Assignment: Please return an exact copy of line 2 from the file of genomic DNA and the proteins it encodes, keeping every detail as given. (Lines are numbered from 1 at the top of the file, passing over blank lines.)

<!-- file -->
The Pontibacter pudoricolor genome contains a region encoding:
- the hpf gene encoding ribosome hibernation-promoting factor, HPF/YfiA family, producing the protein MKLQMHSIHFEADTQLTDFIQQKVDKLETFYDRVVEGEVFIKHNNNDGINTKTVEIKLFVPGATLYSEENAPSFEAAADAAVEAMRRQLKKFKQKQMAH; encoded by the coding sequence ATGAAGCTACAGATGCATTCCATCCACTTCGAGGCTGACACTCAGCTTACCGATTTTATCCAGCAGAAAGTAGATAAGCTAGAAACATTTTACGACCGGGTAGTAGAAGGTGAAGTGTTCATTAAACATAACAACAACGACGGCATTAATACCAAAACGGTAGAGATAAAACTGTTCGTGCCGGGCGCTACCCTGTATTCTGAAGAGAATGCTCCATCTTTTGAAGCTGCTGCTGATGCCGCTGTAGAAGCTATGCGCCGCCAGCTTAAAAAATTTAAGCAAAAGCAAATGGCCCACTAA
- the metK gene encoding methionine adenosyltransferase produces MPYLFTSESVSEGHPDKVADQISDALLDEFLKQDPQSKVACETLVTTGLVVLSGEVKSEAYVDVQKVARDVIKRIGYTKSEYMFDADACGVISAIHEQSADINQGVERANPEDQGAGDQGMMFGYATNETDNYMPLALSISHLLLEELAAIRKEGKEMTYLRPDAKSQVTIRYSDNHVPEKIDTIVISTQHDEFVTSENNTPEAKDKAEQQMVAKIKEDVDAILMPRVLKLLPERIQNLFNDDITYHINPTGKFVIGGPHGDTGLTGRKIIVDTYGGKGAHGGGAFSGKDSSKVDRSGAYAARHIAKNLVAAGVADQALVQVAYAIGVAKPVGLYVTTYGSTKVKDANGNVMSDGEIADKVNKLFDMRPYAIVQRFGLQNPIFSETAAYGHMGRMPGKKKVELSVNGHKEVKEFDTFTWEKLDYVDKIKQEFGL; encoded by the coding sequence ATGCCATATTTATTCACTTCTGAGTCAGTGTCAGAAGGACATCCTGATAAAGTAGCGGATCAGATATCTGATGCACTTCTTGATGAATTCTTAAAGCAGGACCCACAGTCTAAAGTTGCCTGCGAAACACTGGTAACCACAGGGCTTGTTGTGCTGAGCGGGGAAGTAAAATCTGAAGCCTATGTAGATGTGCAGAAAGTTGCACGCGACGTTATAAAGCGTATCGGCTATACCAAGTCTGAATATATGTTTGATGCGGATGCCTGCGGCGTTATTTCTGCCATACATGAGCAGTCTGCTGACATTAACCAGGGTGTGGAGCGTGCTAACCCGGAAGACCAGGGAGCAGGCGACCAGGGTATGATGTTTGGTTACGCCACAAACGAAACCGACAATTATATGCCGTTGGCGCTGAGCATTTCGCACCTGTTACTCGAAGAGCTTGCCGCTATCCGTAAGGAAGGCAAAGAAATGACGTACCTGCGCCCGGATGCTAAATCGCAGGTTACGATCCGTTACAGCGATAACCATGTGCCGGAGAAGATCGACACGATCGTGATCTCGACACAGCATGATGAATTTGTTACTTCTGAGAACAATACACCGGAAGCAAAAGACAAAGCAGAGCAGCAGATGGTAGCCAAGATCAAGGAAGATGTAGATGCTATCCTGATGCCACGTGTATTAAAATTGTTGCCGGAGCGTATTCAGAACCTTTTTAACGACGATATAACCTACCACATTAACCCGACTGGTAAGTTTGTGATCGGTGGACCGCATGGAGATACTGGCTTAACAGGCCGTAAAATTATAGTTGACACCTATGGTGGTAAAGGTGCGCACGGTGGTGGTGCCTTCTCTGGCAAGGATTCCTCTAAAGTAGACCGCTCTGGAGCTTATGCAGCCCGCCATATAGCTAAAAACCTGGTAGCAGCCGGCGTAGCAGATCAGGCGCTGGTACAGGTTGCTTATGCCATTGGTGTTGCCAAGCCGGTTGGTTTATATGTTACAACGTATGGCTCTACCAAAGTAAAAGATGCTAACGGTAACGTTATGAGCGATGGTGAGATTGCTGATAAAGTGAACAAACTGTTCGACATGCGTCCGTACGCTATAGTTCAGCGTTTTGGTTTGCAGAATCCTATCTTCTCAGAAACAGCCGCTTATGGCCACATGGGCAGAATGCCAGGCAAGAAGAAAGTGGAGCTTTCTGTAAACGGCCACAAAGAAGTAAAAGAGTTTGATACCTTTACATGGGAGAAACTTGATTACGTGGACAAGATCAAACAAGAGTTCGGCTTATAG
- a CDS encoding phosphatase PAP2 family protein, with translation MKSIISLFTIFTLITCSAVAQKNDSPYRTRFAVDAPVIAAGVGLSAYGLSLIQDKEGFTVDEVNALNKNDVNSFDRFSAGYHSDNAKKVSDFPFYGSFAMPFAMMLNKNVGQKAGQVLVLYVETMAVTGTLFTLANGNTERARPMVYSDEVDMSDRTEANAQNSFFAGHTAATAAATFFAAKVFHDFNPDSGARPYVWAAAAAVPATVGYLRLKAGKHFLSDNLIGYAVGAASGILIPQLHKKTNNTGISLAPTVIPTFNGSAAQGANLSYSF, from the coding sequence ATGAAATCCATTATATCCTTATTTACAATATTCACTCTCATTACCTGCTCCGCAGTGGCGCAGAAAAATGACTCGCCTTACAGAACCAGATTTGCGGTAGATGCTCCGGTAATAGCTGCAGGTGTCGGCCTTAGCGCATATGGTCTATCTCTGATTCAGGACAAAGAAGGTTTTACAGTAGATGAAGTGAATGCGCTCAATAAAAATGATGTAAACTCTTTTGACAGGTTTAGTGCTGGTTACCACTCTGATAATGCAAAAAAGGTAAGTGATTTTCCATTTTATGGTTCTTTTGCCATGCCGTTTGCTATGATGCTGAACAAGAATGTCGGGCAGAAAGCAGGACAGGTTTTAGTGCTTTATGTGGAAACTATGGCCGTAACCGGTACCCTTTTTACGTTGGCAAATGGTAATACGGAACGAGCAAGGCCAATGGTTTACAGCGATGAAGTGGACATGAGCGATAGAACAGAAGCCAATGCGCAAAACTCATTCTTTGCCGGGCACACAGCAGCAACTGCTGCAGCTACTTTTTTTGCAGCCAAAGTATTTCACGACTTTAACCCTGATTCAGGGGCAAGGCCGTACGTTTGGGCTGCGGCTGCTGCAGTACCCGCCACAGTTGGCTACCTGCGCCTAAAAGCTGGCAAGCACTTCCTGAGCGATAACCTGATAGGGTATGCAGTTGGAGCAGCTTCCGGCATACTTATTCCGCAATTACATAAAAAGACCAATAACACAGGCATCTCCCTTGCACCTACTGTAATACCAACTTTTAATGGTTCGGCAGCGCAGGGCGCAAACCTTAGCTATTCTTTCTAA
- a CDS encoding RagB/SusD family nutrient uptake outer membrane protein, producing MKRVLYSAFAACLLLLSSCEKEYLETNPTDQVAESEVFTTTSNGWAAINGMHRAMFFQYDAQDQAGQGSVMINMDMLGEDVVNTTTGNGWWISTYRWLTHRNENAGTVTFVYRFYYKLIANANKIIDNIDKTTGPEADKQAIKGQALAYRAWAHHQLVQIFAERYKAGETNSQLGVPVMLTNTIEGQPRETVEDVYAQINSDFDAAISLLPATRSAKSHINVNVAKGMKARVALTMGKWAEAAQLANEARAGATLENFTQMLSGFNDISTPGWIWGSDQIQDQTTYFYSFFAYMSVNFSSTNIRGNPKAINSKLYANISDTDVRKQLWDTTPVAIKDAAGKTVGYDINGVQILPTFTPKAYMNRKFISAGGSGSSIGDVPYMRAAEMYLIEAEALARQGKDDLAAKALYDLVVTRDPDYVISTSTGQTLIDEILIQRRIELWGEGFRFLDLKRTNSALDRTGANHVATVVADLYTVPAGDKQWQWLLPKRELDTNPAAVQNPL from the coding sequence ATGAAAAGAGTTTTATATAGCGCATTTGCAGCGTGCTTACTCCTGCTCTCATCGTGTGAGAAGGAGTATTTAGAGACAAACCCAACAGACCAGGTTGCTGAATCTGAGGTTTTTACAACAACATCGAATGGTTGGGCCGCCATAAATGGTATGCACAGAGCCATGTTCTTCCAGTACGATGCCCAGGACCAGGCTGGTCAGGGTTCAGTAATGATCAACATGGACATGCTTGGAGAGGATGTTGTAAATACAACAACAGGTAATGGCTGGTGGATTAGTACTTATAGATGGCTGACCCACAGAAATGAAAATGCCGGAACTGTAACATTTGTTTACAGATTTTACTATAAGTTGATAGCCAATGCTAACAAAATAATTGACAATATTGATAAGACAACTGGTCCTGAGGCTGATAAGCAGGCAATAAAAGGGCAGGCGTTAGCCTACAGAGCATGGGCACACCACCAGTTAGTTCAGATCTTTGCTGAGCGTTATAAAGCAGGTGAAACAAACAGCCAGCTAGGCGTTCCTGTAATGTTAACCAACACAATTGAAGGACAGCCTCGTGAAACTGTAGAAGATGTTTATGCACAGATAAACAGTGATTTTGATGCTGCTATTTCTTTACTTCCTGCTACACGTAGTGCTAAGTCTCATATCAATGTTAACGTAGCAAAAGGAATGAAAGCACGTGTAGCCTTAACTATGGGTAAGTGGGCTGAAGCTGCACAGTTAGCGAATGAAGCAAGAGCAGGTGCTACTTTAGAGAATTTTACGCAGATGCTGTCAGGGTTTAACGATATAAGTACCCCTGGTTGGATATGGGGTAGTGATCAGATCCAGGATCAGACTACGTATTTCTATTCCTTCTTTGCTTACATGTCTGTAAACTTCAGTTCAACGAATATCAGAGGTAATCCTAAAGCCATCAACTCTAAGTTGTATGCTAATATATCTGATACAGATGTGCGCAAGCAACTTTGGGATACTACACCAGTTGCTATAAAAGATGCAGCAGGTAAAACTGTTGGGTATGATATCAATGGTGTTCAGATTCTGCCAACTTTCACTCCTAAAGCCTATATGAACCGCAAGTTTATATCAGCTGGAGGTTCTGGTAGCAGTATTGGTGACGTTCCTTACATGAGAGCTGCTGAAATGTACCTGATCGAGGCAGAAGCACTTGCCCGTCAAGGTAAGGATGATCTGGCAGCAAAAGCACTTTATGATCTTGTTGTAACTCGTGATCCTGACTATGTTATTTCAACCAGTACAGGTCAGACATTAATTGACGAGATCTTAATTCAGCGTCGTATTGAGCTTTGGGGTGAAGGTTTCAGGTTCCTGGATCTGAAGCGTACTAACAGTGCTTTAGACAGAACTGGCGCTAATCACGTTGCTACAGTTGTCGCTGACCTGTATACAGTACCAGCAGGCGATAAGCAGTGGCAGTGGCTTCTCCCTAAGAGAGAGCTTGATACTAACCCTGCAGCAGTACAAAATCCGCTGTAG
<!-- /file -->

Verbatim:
- the hpf gene encoding ribosome hibernation-promoting factor, HPF/YfiA family, producing the protein MKLQMHSIHFEADTQLTDFIQQKVDKLETFYDRVVEGEVFIKHNNNDGINTKTVEIKLFVPGATLYSEENAPSFEAAADAAVEAMRRQLKKFKQKQMAH; encoded by the coding sequence ATGAAGCTACAGATGCATTCCATCCACTTCGAGGCTGACACTCAGCTTACCGATTTTATCCAGCAGAAAGTAGATAAGCTAGAAACATTTTACGACCGGGTAGTAGAAGGTGAAGTGTTCATTAAACATAACAACAACGACGGCATTAATACCAAAACGGTAGAGATAAAACTGTTCGTGCCGGGCGCTACCCTGTATTCTGAAGAGAATGCTCCATCTTTTGAAGCTGCTGCTGATGCCGCTGTAGAAGCTATGCGCCGCCAGCTTAAAAAATTTAAGCAAAAGCAAATGGCCCACTAA